Among Bloomberg’s other proposals is shutting down 20 fire stations at night. A plan that the mayor attempted to push through last year that would have shut down 20 fire companies altogether was met with vocal resistance from residents in the affected neighborhoods and was quashed when the City Council restored funding. The nighttime closing will be equally unpopular, threatening loss of life as response times for fire companies that remain open inevitably rise.
Independent studies have made clear not only the socially but also the economically destructive character of cutting back on fire service, which is responsible each year for saving billions of dollars in property that would otherwise be destroyed.
Some 200 jobs are to be eliminated from the Administration for Children’s Services, which is responsible for the welfare of the city’s poorest and most vulnerable children. Funding for homemaking services, which provides aid to at-risk families, is to be slashed.
The city’s already overburdened library system will be hit with $20 million in cuts, forcing virtually all of them to eliminate service for an additional day each week. Even during the depths of the Great Depression, the city was able to keep libraries open seven days and 72 hours a week. Now many will be cut to five days, with their doors open less than 40 hours a week. The cuts are being implemented under conditions of ever rising demand from public school students in need of internet access and a place to go after school as well as adults using library resources for job searches.
The city’s youth face severe cuts under the budget plan, with 2,140 summer jobs being eliminated and 30 percent of funding for programs carried out during school vacations being slashed.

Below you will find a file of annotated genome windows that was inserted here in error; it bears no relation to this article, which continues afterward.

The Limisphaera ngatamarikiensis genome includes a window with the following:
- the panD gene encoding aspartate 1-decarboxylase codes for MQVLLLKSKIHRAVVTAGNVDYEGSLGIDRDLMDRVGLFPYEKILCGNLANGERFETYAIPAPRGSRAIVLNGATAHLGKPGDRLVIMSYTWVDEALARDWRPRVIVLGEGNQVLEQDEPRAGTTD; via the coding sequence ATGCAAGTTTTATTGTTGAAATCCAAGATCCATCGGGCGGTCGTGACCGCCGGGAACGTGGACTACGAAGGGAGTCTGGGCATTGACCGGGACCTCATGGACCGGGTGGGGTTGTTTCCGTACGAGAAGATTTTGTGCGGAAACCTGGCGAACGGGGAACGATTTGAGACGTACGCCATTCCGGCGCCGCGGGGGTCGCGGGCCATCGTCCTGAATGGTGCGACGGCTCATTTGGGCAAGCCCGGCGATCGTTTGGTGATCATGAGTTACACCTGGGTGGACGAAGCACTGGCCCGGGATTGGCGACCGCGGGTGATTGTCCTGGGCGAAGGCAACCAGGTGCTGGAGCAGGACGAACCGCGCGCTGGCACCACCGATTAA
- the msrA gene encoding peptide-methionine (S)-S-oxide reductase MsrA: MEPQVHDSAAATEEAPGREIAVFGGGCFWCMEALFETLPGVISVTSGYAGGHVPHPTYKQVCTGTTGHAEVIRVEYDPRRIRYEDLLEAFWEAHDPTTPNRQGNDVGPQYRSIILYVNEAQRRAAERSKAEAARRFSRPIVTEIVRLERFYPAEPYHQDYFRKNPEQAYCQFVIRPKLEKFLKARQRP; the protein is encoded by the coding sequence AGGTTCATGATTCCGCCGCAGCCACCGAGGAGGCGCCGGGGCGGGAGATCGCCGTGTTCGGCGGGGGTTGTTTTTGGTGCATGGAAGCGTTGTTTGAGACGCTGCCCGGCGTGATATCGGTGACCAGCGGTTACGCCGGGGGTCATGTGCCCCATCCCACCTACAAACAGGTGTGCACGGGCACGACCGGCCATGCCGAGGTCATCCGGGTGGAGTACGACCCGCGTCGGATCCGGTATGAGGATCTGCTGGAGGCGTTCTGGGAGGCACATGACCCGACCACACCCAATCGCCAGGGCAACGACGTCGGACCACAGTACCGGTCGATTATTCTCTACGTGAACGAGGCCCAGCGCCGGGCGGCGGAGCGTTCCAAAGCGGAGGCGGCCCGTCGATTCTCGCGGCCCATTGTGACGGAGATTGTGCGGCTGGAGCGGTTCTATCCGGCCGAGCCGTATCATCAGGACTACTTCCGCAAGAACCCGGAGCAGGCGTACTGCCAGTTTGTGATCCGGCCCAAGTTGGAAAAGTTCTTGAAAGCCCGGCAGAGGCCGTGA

The Department of Cultural Affairs is being hit with $20 million in budget cuts, with 190 workers being laid off at the city’s cultural institutions.
Funding and jobs are being cut from the Department of Aging, which will mean elimination of services for older New Yorkers, particularly those dependent upon home assistance.
The city’s Department of Parks and Recreation will cut the work year from 12 months to nine months for 1,468 full-time parks workers, forcing them onto three month unpaid furloughs during the winter months.
Hundreds of other workers are to be laid off in the Finance Department, the Department of Transportation and other city agencies.
While taking a meat ax to the city’s work force and services upon which millions of workers depend, Bloomberg has steadfastly ruled out any increase in taxes on the city’s financial aristocracy of which he is the wealthiest member.
Bloomberg has spoken out in favor of extending the Bush tax cuts for the wealthiest 2 percent of the population and has opposed any proposals for even marginal increases in city or state taxes on New York’s super-rich elite.
“Let’s go on with the tax cuts for another couple of years,” Bloomberg said recently on “Meet the Press,” a policy that would personally net him millions of dollars in additional wealth.
Recently, Bloomberg spoke vehemently against a proposal to close a loophole that exempts hedge fund managers who work in the city but live outside it from taxes on their multi-million-dollar bonuses, claiming that they would take their operations elsewhere.
At the same time, the billionaire mayor implemented a regressive sales tax increase last year that imposes the greatest burden on working people.
While the city’s work force is facing some of the most severe attacks since the 1930s, New York state Comptroller Thomas DiNapoli announced this week that Wall Street is projected to rake in at least $19 billion in profits this year, making it the fourth best year ever, and that year-end bonuses for multi-millionaire financial executives and traders will likely set a new record.